“They Saw The Fat One Coming” is a standout track from the Strawberry Alarm Clock album Wake Up… It’s Tomorrow from 1968. A psychedelic tone poem with shimmering guitar and a ghostly chorus delivering the unusual poetry of the lyric throughout, it features an acoustic guitar (rare for the band) and a meditative, funereal pace.
As on several other Strawberry Alarm Clock songs, “They Saw The Fat One Coming” sports lyrics with a sickly, negative bent, but ones that remain disquietingly unspecific. A story is being told, but only an obscure middle portion of it, presented out of context and with few expository clues. It’s like finding an ancient scrap of paper with an Old English poem fragment on it, and having to guess at the motivations and situations of the characters. This guessing game is established by the song’s opening lines:
“They said they saw him in the morning
But they just couldn’t understand why he was crying”
Who are ‘they’? Who is this guy crying? With each line following the same simple melody, the song becomes a slow-moving chant, and each detail revealed only raises more questions. In the song’s references to dying (and killing) it would be easy to define it as being about the Vietnam war — but then other details take a religious bent and seem to allude to an ill-conceived lynch mob and a mysterious and possibly supernatural outsider.
The identity of the ‘fat one’
Ultimately, “They Saw The Fat One Coming” is about someone — the ‘fat one’, apparently — who shows up in a town and greatly confuses and worries the citizens. The ‘they’ of the title evidently refers to the townspeople, i.e. those singing, while the identity of the lyrics’ ‘they’ remains the big mystery of the song — especially when the melody takes a temporarily different tack and speculates on a collusion between the ‘fat one’, ‘it’, and ‘them’:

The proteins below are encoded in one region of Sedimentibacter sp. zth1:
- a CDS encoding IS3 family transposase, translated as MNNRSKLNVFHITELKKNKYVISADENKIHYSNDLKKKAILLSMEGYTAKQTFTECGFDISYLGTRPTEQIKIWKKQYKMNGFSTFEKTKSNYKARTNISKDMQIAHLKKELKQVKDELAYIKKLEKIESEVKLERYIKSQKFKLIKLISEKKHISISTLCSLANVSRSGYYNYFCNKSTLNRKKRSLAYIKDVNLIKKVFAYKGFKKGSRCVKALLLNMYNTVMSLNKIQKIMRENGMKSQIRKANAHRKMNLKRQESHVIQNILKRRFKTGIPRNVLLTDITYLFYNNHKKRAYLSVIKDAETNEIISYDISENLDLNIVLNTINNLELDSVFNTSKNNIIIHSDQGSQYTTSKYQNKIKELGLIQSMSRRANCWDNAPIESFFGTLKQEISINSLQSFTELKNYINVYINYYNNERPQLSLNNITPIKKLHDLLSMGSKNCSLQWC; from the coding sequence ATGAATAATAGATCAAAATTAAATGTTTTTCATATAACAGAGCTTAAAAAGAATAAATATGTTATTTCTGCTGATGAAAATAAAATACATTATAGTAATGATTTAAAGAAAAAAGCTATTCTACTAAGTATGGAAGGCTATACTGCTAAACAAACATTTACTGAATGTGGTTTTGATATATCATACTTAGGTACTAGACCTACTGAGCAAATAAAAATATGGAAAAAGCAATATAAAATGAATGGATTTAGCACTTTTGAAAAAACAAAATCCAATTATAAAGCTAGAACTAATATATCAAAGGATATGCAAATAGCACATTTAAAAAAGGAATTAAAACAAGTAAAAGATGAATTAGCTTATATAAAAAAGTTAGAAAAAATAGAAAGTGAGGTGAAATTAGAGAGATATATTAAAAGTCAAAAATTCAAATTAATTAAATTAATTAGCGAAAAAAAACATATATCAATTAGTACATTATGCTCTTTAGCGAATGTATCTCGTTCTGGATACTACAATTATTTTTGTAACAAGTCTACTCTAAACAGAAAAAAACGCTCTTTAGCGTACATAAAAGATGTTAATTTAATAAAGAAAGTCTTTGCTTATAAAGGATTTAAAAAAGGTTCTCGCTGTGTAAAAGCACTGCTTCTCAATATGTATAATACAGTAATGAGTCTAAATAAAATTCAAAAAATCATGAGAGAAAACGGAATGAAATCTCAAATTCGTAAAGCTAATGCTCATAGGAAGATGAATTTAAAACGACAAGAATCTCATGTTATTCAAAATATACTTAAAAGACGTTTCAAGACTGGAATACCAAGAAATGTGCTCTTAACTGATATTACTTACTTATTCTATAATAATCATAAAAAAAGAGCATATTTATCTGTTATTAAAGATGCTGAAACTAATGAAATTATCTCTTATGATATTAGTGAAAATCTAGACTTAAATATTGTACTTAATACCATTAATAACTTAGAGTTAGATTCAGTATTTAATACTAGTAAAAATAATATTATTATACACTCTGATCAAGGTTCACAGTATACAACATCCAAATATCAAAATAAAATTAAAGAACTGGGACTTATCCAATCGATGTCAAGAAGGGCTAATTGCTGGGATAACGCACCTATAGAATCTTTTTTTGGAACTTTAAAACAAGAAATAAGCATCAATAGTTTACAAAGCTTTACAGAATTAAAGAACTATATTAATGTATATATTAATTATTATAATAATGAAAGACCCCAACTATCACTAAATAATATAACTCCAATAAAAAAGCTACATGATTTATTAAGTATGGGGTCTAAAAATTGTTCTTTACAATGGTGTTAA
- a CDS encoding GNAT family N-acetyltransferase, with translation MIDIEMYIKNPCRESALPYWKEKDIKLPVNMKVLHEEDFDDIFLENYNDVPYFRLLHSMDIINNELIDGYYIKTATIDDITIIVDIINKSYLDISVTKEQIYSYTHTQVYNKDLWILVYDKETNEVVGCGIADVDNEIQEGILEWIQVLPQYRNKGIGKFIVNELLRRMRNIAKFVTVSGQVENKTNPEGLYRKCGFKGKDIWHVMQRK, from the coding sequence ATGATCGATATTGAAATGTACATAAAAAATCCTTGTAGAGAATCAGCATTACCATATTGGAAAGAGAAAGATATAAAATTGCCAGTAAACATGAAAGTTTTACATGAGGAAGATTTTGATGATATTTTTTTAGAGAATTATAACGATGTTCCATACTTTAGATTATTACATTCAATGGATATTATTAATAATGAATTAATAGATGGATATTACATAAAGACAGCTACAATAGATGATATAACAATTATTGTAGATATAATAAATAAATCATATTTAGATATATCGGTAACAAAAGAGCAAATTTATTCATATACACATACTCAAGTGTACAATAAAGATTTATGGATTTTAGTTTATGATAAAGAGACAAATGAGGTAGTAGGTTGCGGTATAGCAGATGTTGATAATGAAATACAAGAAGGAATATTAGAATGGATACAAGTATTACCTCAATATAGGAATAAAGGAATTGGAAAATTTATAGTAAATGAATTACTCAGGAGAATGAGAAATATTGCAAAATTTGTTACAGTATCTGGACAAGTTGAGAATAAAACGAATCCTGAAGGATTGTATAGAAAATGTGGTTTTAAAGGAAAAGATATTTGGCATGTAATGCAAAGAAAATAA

“Why did it spare him?
Why’s he here?
Who’s this stranger that walks among us?
And why’s he here?
Why did he live?
Maybe a deal’s been made between them…”
From whom he was spared and what kind of deal he might have made are all tantalizingly open to interpretation. A low-key sitar and a prominent lead guitar, in which you can just hear the future ghost of Lynyrd Skynyrd in Ed King’s playing, contribute to the maturity and compelling sound of the track.
In fact, some sources claim King himself is the Fat One, but an email from bassist George Bunnell to UnwindWithSAC.com clears up the actual intention of the band on this song:
“The ‘fat one’ was just a lighthearted band joke about Roy Freeman (not related to Lee Freeman) who was brought in as a lyricist. He was a nice guy but the band had not welcomed the intrusion.” — George Bunnell
‘Lighthearted’ in the sense that they didn’t mean to slander Roy Freeman necessarily; but the feel of this song is anything but!
Tipping into violence
Matters come to a head (or threaten to) in the final verse, when the townspeople, or at least certain ones of them, meet and vow an unspecified but clearly ignoble resolution to the unrest they feel: they are going to kill someone, probably the ‘fat one’. The song’s chilling final lines:
“We gathered at the church on Sunday
And turned the house of God into a place of violence
With guns and clubs we met on Monday
And swore before the day was done there would be silence”
The overwhelmingly elegiac tone of the singing, the woeful but resigned nature of the voices themselves, and the curious, organically psychedelic instrumental touches all add up to one of Strawberry Alarm Clock’s best and most engrossing songs. By the end of “They Saw The Fat One Coming”, no answers have been offered, and the song’s intangible horror is underscored by this lack of resolution — in this it’s similar to the lesson-free bummer “Nightmare Of Percussion” that opens the album.